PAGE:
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Jack’s Abby Brewery Seeks Special Permit to Expand Offerings

Posted by  October 31, 2013 06:00 PM

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(Photo by Jordan Griffin)

The trip from the brewery to the bar is getting shorter, as local craft brewers are turning their tasting rooms into taprooms.

Jack’s Abby Brewing of Framingham is hoping to be the third brewery in the Boston area to obtain a special permit, called the Farmer Series Pouring Permit, which will allow the brewery to function more like a bar. Customers will be able to order pints instead of just samples, and still jump in on tours of the facility.

With the license already approved by the town, the trio of brothers who opened the brewery in 2011 -- Eric, Jack, and Sam Hendler -- are awaiting final approval from the state.

“It’s a hard sell to get people to come to Framingham if all we’re doing is 2 oz. sample pours,” said Eric Hendler. “We want to get people to come more often and stay longer.”

Sam Hendler said Jack’s Abby draws “a couple hundred people coming through the tasting room every weekend,” including people who drive from Boston. Having a taproom, in addition to the brewery and tours, will help to create a destination worthy of the commute, he said.

The permit itself is new to the state, having been instituted in July 2013. According to the Alcoholic Beverage Control Commission, there are 20 breweries in Massachusetts that have secured the permit.

Slumbrew co-founder Caitlin Jewell, a brewer and seasoned beer traveler, said that breweries in other parts of the country have been pouring pints for years, and Massachusetts is just beginning to catch on.

“Over the last 20 years, Colorado, Oregon, Washington and California have had a variety of tasting rooms that welcome locals and beer travelers,” she said via e-mail. “The New England region is quickly catching up on craft beer tourism.”

The Hendlers decided to pursue the license after they attended the Great American Beer Festival, an annual event and competition in Denver, last fall.

“All these breweries all over the Denver area, and even small production breweries of similar size to us, have these cool little taprooms,” said Sam Hendler. “You’d go in at 7 o’clock at night and there’d be 25 people hanging out, drinking pints and ordering growlers. It was just a fun environment.”

The Farmer Series Pouring Permit, about $1,500 annually, allows a brewery to sell and pour beer beyond the 2 oz. sample limit mandated by Massachusetts’ law.

Dennis Giombetti, chairman on the Framingham Board of Selectman, signed off on the town’s license approval.

“Allowing and assisting the Hendler family to grow their business, in this case with their new on-premises beer license, is something we should make every attempt to help and encourage,” Giombetti said.

In preparation for the pouring license, the brewery’s current 850 square-foot tasting room would be re-tooled into a functioning bar – complete with merchandise for purchase. Demolition of the space began in late October.

Rob Macey, former bar manager of Area Four in Cambridge, was hired to assist in building and running the taproom – making recommendations for the point-of-sale system, maintaining inventory, and training and overseeing staff. Macey said the new space will serve as a meeting place for customers, with five barstools, oak barrel tables, and plenty of standing room. A graphic on the wall will depict the lager-brewing process and the history of the brewery.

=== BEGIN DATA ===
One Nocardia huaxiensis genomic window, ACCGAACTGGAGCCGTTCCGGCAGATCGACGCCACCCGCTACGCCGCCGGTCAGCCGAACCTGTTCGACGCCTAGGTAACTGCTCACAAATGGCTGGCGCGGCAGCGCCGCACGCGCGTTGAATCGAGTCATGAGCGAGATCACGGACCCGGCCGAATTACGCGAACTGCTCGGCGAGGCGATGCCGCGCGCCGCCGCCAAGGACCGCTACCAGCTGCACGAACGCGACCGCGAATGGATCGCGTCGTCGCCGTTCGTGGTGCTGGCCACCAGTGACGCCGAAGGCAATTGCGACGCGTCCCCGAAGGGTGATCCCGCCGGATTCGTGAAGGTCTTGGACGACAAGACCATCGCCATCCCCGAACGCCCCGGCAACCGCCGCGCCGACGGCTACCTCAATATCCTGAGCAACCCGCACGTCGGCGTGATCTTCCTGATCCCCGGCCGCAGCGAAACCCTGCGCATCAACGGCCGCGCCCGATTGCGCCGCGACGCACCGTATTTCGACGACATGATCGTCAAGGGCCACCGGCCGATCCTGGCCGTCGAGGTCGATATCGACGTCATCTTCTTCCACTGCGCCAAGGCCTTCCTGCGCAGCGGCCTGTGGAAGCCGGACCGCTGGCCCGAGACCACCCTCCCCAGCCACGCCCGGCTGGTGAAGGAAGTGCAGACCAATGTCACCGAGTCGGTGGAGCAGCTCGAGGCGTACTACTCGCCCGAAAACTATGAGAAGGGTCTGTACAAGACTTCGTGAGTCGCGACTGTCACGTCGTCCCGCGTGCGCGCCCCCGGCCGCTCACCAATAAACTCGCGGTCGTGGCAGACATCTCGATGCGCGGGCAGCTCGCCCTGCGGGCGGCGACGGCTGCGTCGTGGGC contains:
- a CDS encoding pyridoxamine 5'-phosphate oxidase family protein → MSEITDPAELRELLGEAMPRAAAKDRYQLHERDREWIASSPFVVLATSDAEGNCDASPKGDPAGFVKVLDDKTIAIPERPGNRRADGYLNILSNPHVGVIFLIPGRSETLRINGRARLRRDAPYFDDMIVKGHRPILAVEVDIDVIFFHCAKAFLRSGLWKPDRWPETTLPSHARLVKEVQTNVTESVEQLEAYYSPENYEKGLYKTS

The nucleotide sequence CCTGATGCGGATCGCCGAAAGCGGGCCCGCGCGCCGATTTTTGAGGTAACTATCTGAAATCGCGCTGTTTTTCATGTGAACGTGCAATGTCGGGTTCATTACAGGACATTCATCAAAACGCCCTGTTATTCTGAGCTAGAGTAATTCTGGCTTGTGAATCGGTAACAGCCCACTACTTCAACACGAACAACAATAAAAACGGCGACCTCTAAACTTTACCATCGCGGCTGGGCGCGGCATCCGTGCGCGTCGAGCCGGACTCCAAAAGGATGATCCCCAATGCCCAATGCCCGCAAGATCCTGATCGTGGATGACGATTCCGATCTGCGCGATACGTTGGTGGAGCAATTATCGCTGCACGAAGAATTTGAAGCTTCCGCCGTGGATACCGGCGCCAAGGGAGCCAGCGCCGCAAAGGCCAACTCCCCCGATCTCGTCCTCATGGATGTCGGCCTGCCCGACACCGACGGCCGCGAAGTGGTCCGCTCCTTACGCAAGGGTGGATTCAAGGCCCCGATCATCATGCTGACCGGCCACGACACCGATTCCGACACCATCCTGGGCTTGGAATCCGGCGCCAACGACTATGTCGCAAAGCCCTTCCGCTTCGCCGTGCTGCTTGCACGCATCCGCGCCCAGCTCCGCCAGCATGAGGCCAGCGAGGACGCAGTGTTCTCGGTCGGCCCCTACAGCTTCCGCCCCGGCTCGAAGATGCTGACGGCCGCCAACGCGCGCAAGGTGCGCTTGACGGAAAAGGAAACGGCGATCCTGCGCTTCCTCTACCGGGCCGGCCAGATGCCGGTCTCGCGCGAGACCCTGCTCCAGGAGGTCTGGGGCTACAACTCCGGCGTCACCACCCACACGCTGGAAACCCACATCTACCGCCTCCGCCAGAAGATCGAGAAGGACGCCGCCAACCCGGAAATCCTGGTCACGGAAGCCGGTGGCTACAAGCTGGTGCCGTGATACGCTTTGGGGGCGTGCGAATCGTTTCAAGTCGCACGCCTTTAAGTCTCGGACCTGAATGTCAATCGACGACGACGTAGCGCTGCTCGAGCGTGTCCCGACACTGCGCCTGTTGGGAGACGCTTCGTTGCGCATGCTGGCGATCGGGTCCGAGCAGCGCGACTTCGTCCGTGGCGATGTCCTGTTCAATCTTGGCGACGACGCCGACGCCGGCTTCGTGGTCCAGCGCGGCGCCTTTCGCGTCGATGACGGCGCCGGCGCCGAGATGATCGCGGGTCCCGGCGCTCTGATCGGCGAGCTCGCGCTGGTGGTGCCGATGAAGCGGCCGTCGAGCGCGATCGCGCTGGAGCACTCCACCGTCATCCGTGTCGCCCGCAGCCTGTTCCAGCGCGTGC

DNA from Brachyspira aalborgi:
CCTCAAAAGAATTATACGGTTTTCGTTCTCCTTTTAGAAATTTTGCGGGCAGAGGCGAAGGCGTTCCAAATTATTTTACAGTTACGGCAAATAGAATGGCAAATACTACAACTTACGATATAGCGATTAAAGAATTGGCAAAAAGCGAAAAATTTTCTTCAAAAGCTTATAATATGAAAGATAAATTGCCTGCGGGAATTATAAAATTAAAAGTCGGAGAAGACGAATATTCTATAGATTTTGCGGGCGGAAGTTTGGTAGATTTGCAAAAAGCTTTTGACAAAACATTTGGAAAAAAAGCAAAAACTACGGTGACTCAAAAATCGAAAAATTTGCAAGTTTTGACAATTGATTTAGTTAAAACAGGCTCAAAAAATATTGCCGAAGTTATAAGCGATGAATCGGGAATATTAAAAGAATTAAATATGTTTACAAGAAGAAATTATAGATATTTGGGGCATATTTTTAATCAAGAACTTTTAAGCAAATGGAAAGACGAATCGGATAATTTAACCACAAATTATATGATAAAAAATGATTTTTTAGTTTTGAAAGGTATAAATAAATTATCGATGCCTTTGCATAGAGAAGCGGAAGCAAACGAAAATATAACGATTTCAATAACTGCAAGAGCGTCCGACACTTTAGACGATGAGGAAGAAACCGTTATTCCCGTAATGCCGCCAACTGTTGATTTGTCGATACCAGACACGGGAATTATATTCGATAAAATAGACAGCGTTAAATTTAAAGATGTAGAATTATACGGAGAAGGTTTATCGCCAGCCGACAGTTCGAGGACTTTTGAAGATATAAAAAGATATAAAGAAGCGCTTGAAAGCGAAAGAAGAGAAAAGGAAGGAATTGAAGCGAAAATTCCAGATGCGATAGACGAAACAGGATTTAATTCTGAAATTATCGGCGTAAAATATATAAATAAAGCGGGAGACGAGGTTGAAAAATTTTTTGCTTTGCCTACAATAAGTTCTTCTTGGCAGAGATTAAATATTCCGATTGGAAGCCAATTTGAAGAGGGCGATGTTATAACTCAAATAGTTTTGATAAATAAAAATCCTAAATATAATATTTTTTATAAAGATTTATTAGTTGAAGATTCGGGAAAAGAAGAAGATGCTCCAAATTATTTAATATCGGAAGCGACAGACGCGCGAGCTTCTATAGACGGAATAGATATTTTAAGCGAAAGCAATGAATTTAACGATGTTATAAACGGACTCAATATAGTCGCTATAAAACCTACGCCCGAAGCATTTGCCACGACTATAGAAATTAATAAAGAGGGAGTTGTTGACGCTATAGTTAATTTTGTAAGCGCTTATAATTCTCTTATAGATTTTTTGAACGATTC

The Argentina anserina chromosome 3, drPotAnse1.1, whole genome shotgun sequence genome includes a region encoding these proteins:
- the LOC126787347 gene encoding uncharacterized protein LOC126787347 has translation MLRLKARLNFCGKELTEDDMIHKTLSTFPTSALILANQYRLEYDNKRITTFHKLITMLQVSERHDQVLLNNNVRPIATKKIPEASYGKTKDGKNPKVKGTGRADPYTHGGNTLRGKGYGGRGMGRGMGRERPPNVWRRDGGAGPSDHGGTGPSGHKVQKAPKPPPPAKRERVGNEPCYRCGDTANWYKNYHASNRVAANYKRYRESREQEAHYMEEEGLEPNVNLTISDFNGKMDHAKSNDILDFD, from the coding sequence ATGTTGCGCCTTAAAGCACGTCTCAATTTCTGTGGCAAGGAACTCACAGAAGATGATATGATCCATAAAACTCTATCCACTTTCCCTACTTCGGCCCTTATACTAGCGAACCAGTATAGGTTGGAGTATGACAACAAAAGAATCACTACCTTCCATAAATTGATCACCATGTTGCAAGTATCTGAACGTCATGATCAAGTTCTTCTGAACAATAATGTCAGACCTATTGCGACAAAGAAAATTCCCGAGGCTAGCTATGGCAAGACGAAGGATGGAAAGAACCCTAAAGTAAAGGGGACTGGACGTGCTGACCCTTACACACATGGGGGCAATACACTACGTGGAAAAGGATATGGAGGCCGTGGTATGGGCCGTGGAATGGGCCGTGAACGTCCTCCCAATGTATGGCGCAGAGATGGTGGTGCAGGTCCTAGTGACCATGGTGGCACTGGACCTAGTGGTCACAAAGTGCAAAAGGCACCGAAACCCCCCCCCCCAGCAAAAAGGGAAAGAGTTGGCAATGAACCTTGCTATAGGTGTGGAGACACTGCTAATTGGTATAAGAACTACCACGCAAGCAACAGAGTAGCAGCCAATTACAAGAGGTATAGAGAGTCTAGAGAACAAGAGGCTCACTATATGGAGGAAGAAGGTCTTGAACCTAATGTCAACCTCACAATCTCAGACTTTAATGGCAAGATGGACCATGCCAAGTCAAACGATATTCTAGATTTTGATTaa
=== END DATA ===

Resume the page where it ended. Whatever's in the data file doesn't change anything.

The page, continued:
“People can mingle, but still learn about Jack’s Abby as a brewery,” he said.

Harpoon, in South Boston’s waterfront district, and Night Shift Brewing in Everett are two breweries that already have the pouring license. Michael Oxton, co-owner and brewer at Night Shift, said that having the license gives customers more options and is profitable.

“Now visitors can come in and enjoy more than just a tiny glass of our beer,” said Oxton. Being able to pour beer on site “allows us to earn more money per ounce of beer.” He that ‘beer flights’ – a grouping of four, four-ounce glasses of different beers – are his bestsellers.

Since opening in 2011, Jack’s Abby Brewing has quickly grown. In its first year, the brewery had five fermentation tanks, no bottling line, and produced about 500 barrels of beer. After a recent expansion, it now has 15 fermentation tanks and a new bottling line, and is on target to produce 7,000 barrels of beer before the year’s end. Jack’s Abby’s beer also has spread beyond the state’s borders, into New York, along I-90 through to Buffalo.

Located in an industrial area of town, Jack’s Abby is the only brewery in Massachusetts that produces only lager-style beers. Lagers are brewed using yeast that requires cooler temperatures to ferment. Producing a batch of lager typically takes twice as long as an ale-style beer, whose yeast ferments at much higher temperatures.

Brewery regulars often bring growlers, 64 oz. re-sealable glass bottles, and fill them up with beers on tap. There are also individual bottles and six-packs for sale. Macey described the brewery as being similar to a farmer’s market.

“We have a solid customer base of locals who treat the brewery almost like their CSA [Community Supported Agriculture] share – they come and refill their growlers. It’s like their beer store,” said Macey. “We now want to . . . open up an opportunity for people to enjoy the beer at the brewery.”

This article was reported and written under the supervision of Northeastern University journalism instructor Lisa Chedekel, as part of collaboration between The Boston Globe and Northeastern.

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